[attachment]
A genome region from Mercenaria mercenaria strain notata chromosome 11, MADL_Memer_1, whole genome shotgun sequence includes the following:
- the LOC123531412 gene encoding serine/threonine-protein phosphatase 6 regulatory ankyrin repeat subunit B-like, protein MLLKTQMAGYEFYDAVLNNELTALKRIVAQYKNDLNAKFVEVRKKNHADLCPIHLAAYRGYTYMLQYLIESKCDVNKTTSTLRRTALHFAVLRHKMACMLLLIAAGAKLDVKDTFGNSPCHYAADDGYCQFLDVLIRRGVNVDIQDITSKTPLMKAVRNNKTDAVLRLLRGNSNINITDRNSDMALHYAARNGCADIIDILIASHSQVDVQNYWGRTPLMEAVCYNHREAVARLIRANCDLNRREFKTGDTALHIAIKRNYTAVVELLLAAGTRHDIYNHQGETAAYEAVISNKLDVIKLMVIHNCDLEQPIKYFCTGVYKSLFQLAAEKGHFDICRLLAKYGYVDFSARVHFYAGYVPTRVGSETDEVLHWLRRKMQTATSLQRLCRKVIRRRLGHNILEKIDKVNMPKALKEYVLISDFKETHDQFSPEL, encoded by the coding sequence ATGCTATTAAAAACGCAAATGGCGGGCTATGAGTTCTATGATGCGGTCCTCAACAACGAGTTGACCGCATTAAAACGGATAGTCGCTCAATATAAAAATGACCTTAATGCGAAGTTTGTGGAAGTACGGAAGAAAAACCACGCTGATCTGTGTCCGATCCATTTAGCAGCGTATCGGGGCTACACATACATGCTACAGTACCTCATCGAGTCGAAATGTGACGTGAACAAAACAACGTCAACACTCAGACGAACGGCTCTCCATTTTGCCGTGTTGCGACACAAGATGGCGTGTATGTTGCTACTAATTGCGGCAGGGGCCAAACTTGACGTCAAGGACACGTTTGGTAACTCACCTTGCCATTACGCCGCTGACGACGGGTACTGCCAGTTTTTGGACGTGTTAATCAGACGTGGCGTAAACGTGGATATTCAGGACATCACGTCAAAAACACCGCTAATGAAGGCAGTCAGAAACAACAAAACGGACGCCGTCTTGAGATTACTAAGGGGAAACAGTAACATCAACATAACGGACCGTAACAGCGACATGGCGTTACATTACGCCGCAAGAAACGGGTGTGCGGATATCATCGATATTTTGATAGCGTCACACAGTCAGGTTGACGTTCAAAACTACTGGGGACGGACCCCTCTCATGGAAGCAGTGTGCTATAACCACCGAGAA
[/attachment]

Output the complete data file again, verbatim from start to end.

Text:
A genome region from Mercenaria mercenaria strain notata chromosome 11, MADL_Memer_1, whole genome shotgun sequence includes the following:
- the LOC123531412 gene encoding serine/threonine-protein phosphatase 6 regulatory ankyrin repeat subunit B-like, protein MLLKTQMAGYEFYDAVLNNELTALKRIVAQYKNDLNAKFVEVRKKNHADLCPIHLAAYRGYTYMLQYLIESKCDVNKTTSTLRRTALHFAVLRHKMACMLLLIAAGAKLDVKDTFGNSPCHYAADDGYCQFLDVLIRRGVNVDIQDITSKTPLMKAVRNNKTDAVLRLLRGNSNINITDRNSDMALHYAARNGCADIIDILIASHSQVDVQNYWGRTPLMEAVCYNHREAVARLIRANCDLNRREFKTGDTALHIAIKRNYTAVVELLLAAGTRHDIYNHQGETAAYEAVISNKLDVIKLMVIHNCDLEQPIKYFCTGVYKSLFQLAAEKGHFDICRLLAKYGYVDFSARVHFYAGYVPTRVGSETDEVLHWLRRKMQTATSLQRLCRKVIRRRLGHNILEKIDKVNMPKALKEYVLISDFKETHDQFSPEL, encoded by the coding sequence ATGCTATTAAAAACGCAAATGGCGGGCTATGAGTTCTATGATGCGGTCCTCAACAACGAGTTGACCGCATTAAAACGGATAGTCGCTCAATATAAAAATGACCTTAATGCGAAGTTTGTGGAAGTACGGAAGAAAAACCACGCTGATCTGTGTCCGATCCATTTAGCAGCGTATCGGGGCTACACATACATGCTACAGTACCTCATCGAGTCGAAATGTGACGTGAACAAAACAACGTCAACACTCAGACGAACGGCTCTCCATTTTGCCGTGTTGCGACACAAGATGGCGTGTATGTTGCTACTAATTGCGGCAGGGGCCAAACTTGACGTCAAGGACACGTTTGGTAACTCACCTTGCCATTACGCCGCTGACGACGGGTACTGCCAGTTTTTGGACGTGTTAATCAGACGTGGCGTAAACGTGGATATTCAGGACATCACGTCAAAAACACCGCTAATGAAGGCAGTCAGAAACAACAAAACGGACGCCGTCTTGAGATTACTAAGGGGAAACAGTAACATCAACATAACGGACCGTAACAGCGACATGGCGTTACATTACGCCGCAAGAAACGGGTGTGCGGATATCATCGATATTTTGATAGCGTCACACAGTCAGGTTGACGTTCAAAACTACTGGGGACGGACCCCTCTCATGGAAGCAGTGTGCTATAACCACCGAGAA